Taking Note of 2004
Last week, I pulled out a big, unsorted folder from my desk filled with material I had used for my Jewish Journal columns. Early in my
career, I was taught to take notes on folded sheets of paper, my employer being too cheap to buy notebooks. After finishing the story, we reporters usually threw away the notes, believing that nothing we wrote was of lasting value.
When I started writing books, I realized the value of saving things — but not in an organized way. Still, I had the material for my columns, and I thought that wading through it would be a good way to review the year — and it was.
I spent much of my time in 2004 on the Jewish vote in the presidential election. I interviewed party activists and ordinary voters, many of them in the San Fernando Valley. Because of its middle-class demographics, the Valley is an excellent laboratory for politics of all kinds.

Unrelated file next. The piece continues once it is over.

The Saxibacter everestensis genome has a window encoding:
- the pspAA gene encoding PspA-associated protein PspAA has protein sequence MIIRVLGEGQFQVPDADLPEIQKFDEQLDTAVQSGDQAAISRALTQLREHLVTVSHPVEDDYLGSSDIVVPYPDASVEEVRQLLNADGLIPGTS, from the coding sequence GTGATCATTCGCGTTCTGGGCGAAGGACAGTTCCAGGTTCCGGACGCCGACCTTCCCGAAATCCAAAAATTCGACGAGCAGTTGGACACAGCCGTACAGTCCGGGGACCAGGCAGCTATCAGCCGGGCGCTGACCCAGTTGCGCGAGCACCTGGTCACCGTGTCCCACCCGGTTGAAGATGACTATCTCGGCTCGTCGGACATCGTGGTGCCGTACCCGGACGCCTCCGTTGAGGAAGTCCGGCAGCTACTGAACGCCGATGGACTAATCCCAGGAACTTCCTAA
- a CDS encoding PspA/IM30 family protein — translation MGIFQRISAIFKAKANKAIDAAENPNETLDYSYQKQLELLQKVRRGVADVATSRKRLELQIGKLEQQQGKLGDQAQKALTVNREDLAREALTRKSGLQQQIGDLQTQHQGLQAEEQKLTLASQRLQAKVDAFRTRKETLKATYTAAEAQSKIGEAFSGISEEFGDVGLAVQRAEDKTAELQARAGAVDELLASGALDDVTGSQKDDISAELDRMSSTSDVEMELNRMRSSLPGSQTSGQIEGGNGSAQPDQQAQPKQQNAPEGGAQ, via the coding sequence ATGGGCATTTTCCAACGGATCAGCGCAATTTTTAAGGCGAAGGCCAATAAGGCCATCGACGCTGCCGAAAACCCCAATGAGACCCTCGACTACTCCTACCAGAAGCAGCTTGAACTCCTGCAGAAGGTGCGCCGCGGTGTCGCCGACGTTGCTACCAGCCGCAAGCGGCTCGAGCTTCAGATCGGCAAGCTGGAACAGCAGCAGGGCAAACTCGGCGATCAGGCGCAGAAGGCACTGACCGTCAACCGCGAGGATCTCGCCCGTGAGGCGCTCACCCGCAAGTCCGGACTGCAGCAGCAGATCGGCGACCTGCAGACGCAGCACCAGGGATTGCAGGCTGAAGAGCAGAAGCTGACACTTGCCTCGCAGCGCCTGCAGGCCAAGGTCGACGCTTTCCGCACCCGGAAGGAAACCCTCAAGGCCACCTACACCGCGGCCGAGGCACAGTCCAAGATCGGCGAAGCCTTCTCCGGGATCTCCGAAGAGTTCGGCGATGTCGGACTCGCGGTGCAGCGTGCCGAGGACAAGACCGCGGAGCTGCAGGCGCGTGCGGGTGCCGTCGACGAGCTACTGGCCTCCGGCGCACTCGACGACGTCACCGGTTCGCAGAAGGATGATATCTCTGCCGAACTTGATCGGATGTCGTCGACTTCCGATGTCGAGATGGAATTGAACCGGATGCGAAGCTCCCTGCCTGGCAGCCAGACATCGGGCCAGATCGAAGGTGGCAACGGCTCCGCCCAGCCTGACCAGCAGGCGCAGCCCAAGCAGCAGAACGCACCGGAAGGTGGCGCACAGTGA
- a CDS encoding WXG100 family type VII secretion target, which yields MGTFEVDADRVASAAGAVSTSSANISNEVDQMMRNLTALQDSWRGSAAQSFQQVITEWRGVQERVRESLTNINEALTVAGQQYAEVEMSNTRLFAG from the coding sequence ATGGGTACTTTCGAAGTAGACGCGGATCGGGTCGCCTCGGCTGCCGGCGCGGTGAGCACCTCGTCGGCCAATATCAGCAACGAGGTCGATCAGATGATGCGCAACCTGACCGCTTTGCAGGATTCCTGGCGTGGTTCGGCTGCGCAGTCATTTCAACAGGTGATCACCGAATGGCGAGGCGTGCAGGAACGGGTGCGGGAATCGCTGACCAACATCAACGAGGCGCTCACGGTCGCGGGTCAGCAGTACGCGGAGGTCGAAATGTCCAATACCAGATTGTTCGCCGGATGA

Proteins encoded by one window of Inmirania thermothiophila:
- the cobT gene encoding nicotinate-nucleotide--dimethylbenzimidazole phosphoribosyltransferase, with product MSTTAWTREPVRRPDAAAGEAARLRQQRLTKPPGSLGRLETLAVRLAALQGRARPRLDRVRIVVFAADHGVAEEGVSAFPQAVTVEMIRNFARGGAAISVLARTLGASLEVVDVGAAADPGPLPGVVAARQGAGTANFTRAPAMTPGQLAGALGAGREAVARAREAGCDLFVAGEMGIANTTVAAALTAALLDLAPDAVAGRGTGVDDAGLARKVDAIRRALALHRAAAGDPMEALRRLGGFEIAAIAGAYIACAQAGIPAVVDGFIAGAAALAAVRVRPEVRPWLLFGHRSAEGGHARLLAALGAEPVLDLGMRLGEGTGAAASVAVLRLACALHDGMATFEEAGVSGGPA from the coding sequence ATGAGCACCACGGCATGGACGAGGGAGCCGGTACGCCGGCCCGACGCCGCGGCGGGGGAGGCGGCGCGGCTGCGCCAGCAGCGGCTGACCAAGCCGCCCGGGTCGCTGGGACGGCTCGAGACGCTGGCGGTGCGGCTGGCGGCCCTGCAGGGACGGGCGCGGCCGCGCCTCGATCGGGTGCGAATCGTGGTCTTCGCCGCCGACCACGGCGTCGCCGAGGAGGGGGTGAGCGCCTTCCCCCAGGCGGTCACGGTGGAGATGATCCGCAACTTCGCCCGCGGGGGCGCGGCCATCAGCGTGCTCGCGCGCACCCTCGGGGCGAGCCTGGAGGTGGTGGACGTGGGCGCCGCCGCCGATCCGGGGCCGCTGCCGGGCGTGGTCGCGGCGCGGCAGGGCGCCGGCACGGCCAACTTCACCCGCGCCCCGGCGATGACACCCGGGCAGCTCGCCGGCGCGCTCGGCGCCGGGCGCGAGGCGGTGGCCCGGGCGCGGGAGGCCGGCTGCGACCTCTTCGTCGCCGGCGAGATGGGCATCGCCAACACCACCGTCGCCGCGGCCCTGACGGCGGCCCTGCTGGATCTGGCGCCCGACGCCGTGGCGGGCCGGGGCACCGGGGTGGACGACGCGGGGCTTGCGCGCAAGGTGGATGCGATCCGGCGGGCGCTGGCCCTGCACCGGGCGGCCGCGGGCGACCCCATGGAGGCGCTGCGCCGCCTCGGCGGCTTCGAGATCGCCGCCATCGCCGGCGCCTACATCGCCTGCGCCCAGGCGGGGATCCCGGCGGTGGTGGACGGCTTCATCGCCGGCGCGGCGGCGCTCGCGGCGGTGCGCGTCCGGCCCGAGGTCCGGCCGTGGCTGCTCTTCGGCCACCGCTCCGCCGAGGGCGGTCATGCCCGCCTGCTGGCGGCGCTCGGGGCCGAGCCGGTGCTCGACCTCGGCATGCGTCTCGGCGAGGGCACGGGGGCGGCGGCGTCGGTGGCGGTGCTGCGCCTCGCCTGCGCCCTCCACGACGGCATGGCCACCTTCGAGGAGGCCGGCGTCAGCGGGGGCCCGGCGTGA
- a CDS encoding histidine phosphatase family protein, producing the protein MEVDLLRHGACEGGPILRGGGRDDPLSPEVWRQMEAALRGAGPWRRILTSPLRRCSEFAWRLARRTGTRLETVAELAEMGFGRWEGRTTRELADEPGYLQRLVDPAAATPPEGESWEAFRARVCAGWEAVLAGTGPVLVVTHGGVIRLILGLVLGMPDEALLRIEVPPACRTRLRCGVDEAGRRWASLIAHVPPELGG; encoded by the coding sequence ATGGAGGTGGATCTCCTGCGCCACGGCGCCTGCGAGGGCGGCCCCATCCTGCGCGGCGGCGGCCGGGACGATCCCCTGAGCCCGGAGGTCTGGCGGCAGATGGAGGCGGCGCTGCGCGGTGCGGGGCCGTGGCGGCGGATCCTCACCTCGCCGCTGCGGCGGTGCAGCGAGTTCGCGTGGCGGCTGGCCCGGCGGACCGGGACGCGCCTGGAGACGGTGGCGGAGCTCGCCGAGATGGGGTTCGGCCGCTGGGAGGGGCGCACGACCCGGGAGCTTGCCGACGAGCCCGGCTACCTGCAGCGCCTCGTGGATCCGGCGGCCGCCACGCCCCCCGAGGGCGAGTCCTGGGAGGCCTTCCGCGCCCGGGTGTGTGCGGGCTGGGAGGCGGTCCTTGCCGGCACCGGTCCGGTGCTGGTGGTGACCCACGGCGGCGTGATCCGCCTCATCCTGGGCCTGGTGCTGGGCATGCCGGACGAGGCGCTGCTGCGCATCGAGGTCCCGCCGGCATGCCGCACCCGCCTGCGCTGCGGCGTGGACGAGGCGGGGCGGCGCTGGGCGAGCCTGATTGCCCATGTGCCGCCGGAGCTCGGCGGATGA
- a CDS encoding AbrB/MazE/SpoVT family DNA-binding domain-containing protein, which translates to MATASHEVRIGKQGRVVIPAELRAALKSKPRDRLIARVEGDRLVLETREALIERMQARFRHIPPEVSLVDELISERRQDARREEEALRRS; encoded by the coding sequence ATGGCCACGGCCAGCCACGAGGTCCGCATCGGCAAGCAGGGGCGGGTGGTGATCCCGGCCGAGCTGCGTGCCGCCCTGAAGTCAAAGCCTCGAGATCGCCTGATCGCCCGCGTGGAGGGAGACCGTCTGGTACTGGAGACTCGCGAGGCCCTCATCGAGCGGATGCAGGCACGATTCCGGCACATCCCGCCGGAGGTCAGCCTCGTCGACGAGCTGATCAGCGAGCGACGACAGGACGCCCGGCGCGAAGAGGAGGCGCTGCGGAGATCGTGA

I looked at the election through the prism of Israel, speculating on whether President Bush would improve his standing in the Jewish community because of his ironclad support of Prime Minister Ariel Sharon.
In the end, the president got 24 percent of the Jewish vote, according to an analysis of exit polls. This was 5 percent more than he received in 2000, a fact hailed by Jewish Republicans as a victory and by Jewish Democrats as a repudiation.
Actually, according to the Jewish Virtual Library, his total was far below his father’s 35 percent in 1988, Ronald Reagan’s 39 percent in 1980, Richard M. Nixon’s 35 percent in 1972 and Dwight Eisenhower’s 40 percent in 1956.
Looking back on the election, it’s clear there was more to the Jewish vote than Israel. The 76 percent Kerry vote included huge numbers of people who are intensely fervent in their support for Israel. The 24 percent who voted for Bush don’t have a monopoly on the issue.